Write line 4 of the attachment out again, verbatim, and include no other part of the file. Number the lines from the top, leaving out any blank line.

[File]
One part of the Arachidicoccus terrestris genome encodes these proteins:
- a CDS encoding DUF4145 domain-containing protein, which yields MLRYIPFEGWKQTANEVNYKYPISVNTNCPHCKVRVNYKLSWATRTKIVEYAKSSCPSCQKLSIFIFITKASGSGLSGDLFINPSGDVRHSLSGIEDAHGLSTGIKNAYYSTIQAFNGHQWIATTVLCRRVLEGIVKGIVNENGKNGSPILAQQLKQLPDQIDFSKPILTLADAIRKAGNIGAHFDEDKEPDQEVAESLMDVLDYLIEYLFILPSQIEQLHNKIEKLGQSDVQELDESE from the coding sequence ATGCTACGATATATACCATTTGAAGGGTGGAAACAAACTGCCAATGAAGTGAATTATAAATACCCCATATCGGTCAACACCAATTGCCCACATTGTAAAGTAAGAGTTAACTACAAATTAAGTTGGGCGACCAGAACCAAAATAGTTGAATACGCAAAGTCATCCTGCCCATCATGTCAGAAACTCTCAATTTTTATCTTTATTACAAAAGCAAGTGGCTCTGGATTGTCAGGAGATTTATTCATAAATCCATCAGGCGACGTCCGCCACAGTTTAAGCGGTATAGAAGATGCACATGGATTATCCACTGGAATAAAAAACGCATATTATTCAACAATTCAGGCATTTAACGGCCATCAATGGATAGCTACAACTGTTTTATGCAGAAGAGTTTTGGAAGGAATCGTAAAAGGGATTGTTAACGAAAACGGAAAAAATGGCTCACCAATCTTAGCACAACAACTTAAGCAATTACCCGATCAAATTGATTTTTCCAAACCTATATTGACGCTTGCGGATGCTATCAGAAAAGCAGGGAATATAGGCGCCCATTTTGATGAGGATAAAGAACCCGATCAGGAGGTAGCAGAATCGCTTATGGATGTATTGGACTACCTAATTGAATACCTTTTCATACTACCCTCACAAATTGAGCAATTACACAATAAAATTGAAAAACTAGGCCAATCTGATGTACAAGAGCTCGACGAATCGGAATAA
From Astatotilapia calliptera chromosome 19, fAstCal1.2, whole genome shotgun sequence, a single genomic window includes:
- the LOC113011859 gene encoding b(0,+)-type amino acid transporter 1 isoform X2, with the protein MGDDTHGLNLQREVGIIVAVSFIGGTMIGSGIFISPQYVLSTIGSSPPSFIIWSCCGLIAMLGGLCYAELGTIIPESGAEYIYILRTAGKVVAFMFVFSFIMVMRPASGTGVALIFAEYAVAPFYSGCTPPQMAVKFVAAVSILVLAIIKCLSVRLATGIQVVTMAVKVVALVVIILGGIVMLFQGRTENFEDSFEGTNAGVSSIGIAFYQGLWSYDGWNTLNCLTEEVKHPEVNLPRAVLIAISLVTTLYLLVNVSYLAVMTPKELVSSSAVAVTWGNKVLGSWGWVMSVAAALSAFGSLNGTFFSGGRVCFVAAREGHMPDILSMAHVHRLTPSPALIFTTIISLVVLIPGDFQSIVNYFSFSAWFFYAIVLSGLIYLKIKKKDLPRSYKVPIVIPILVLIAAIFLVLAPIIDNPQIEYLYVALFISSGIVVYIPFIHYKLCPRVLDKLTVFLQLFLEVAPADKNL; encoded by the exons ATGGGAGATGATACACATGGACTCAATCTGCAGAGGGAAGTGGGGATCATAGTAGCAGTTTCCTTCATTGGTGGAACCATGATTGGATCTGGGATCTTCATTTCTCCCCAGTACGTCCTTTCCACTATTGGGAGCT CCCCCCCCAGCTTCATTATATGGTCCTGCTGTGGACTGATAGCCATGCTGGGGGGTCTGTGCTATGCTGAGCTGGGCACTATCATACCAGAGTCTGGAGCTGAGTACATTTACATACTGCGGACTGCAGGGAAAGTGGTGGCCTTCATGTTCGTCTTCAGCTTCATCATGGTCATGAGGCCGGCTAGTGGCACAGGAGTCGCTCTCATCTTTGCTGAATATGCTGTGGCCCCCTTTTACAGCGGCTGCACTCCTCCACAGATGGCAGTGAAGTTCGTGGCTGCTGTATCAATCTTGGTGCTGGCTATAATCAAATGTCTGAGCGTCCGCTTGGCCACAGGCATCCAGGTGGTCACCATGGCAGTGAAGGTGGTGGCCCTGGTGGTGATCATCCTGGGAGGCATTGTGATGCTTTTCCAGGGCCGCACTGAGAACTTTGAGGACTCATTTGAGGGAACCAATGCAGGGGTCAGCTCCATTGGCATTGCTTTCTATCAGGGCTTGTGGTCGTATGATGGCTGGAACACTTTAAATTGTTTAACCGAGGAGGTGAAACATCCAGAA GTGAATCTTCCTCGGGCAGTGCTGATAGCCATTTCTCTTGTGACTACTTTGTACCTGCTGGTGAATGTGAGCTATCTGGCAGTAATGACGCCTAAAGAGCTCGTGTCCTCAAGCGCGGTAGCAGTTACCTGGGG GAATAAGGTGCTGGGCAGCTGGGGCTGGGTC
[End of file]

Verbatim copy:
- the LOC113011859 gene encoding b(0,+)-type amino acid transporter 1 isoform X2, with the protein MGDDTHGLNLQREVGIIVAVSFIGGTMIGSGIFISPQYVLSTIGSSPPSFIIWSCCGLIAMLGGLCYAELGTIIPESGAEYIYILRTAGKVVAFMFVFSFIMVMRPASGTGVALIFAEYAVAPFYSGCTPPQMAVKFVAAVSILVLAIIKCLSVRLATGIQVVTMAVKVVALVVIILGGIVMLFQGRTENFEDSFEGTNAGVSSIGIAFYQGLWSYDGWNTLNCLTEEVKHPEVNLPRAVLIAISLVTTLYLLVNVSYLAVMTPKELVSSSAVAVTWGNKVLGSWGWVMSVAAALSAFGSLNGTFFSGGRVCFVAAREGHMPDILSMAHVHRLTPSPALIFTTIISLVVLIPGDFQSIVNYFSFSAWFFYAIVLSGLIYLKIKKKDLPRSYKVPIVIPILVLIAAIFLVLAPIIDNPQIEYLYVALFISSGIVVYIPFIHYKLCPRVLDKLTVFLQLFLEVAPADKNL; encoded by the exons ATGGGAGATGATACACATGGACTCAATCTGCAGAGGGAAGTGGGGATCATAGTAGCAGTTTCCTTCATTGGTGGAACCATGATTGGATCTGGGATCTTCATTTCTCCCCAGTACGTCCTTTCCACTATTGGGAGCT CCCCCCCCAGCTTCATTATATGGTCCTGCTGTGGACTGATAGCCATGCTGGGGGGTCTGTGCTATGCTGAGCTGGGCACTATCATACCAGAGTCTGGAGCTGAGTACATTTACATACTGCGGACTGCAGGGAAAGTGGTGGCCTTCATGTTCGTCTTCAGCTTCATCATGGTCATGAGGCCGGCTAGTGGCACAGGAGTCGCTCTCATCTTTGCTGAATATGCTGTGGCCCCCTTTTACAGCGGCTGCACTCCTCCACAGATGGCAGTGAAGTTCGTGGCTGCTGTATCAATCTTGGTGCTGGCTATAATCAAATGTCTGAGCGTCCGCTTGGCCACAGGCATCCAGGTGGTCACCATGGCAGTGAAGGTGGTGGCCCTGGTGGTGATCATCCTGGGAGGCATTGTGATGCTTTTCCAGGGCCGCACTGAGAACTTTGAGGACTCATTTGAGGGAACCAATGCAGGGGTCAGCTCCATTGGCATTGCTTTCTATCAGGGCTTGTGGTCGTATGATGGCTGGAACACTTTAAATTGTTTAACCGAGGAGGTGAAACATCCAGAA GTGAATCTTCCTCGGGCAGTGCTGATAGCCATTTCTCTTGTGACTACTTTGTACCTGCTGGTGAATGTGAGCTATCTGGCAGTAATGACGCCTAAAGAGCTCGTGTCCTCAAGCGCGGTAGCAGTTACCTGGGG GAATAAGGTGCTGGGCAGCTGGGGCTGGGTC